History of Introduction and SpreadTop of page
It has been suspected that canine distemper was imported from Peru into Spain during the 17th century. It was well-described in 1746 by Antonio de Ulloa; during the mid-18th century, it was first reported in Spain, followed by England, Italy (1764) and Russia (1770) (Blancou, 2004). Edward Jenner published an extensive description of the course and clinical features of the disease in dogs in 1809 (Jenner, 1809). The viral aetiology was demonstrated in 1906 by Henri Carre (Blancou, 2004). The domestic dog has largely been responsible for spreading the disease to new geographic areas and for introducing canine distemper to previously unexposed wildlife. As human populations expanded, increased domestic dog contact with wild carnivores exacerbated the risk for disease transmission (Butler et al., 2004; Cleaveland et al., 2000).
Risk of IntroductionTop of page
The distribution of canine distemper virus is worldwide. Rapidly expanding human populations increase domestic dog contact with wildlife, increasing disease transmission into new populations and new geographic regions. As the planet’s human population (and that of their domestic dogs) continues to grow and encroach upon the habitats of wildlife species, it is likely this disease will continue to be introduced into new animal populations.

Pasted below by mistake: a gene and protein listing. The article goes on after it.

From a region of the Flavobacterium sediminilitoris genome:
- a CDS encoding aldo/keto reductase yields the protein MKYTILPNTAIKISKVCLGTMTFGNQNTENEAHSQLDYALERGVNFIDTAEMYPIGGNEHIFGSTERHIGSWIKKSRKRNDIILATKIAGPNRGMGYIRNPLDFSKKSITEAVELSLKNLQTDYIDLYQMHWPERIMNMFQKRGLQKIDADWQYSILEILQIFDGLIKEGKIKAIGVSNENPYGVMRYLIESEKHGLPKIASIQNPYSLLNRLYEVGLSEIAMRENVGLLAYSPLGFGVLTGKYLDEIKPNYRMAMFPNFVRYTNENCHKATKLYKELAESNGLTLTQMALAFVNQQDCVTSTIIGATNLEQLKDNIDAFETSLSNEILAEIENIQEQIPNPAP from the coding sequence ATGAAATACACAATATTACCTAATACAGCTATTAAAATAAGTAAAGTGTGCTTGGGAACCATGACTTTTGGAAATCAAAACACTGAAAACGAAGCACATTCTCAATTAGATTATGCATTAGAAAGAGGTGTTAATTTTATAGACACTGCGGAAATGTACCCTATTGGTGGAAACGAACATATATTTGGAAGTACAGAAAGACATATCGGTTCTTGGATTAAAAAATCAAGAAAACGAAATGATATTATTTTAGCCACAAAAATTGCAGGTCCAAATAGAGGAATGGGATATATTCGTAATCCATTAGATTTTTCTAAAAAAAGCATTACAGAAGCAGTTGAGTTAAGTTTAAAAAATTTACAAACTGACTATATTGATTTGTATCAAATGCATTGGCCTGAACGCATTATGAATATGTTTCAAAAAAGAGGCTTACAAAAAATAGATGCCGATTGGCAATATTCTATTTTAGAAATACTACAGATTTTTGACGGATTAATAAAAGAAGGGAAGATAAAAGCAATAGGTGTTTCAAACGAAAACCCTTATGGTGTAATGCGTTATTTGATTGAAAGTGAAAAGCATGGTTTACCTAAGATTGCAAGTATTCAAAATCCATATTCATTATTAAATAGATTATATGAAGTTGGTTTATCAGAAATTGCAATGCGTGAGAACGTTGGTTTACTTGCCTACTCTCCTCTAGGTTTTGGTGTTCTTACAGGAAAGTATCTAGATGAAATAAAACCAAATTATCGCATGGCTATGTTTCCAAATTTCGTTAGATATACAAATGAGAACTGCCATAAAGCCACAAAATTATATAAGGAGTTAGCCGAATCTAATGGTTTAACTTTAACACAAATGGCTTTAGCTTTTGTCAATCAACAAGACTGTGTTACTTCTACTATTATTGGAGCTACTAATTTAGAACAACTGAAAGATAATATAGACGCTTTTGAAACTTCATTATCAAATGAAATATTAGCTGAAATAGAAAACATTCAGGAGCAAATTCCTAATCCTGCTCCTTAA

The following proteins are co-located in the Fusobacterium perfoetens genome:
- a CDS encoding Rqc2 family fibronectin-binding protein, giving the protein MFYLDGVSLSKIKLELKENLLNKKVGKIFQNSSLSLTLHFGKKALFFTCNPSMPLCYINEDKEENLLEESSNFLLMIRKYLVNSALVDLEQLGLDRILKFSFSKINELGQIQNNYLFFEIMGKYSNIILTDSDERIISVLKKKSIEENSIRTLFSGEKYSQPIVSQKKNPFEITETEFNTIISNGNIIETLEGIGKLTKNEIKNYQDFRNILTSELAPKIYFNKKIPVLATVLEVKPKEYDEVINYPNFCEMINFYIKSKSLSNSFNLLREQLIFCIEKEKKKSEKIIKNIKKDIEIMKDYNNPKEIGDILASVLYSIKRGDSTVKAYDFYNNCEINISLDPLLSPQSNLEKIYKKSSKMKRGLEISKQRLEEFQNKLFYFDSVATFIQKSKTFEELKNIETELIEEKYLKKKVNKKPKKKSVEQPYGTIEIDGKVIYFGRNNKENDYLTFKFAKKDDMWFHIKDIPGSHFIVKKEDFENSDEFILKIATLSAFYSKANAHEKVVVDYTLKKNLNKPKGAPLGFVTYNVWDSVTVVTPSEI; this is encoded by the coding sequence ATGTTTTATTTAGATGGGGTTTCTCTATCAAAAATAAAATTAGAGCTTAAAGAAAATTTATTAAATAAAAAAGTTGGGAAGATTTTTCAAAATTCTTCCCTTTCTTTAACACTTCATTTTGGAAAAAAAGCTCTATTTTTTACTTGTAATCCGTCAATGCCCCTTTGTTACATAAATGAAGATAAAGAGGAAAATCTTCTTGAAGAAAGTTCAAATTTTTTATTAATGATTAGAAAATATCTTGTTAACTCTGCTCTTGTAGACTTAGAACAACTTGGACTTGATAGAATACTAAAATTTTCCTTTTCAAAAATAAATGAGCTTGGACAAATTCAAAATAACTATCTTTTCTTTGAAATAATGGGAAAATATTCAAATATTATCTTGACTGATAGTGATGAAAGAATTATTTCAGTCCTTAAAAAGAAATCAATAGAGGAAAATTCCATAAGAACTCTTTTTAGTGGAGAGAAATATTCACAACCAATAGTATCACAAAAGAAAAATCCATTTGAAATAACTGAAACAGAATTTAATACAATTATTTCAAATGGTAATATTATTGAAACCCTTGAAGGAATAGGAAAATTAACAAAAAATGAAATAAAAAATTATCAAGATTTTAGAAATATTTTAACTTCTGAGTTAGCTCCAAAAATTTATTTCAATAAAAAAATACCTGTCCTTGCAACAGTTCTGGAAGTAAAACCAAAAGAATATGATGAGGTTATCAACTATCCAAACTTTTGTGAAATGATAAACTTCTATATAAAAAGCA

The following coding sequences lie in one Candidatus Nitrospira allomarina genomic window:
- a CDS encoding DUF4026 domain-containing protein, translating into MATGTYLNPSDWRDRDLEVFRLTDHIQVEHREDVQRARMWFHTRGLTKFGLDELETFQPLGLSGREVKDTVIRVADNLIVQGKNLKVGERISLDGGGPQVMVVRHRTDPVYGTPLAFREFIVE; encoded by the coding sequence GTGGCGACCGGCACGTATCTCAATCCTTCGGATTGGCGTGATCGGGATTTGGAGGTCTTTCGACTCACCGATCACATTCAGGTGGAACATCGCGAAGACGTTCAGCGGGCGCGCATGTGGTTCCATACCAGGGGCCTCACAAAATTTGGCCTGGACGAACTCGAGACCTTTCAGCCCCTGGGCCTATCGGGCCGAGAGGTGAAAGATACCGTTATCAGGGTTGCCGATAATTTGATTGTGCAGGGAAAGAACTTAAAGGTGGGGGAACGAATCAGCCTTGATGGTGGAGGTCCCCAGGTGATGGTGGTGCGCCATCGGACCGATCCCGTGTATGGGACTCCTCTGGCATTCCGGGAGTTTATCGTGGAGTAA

Pathogen CharacteristicsTop of page
Canine distemper virus (CDV) is an enveloped, single-stranded RNA virus within the genus Morbillivirus (family Paramyxoviridae) and is closely related to the viruses of measles and rinderpest. Similar to other members of the family, CDV virions are pleomorphic, 150-350 nm in diameter, enveloped and covered with large glycoprotein spikes 8-14 nm in length, and contain a “herringbone-shaped” helically symmetrical nucleocapsid, approximately 1 µm in length and 18 nm in diameter (MacLachlan and Dubovi, 2011). The genome consists of a single linear molecule of negative-sense, single-stranded RNA, ~16 kb in size. The RNA does not contain a 5’ cap and is not polyadenylated at the 3’ end, but does have functional 5’ and 3’ non-coding elements. The genome of CDV has 6 genes separated by conserved non-coding sequences that contain termination, polyadenylation, and initiation signals for transcribed mRNAs. The virion proteins include three nucleocapsid proteins (an RNA-binding protein (N), a phosphoprotein (P), and a large polymerase protein (L)) and three membrane proteins (an unglycosylated matrix protein (M), and two glycosylated envelope proteins – a fusion protein (F) and a hemagglutinin (H), which functions as an attachment protein (MacLachlan and Dubovi, 2011)). Viral replication occurs in the cell cytoplasm and virions exit the cell by budding from the plasma membrane. The enveloped virus is sensitive to lipid solvents and most disinfectants and has limited survivability outside the host animal.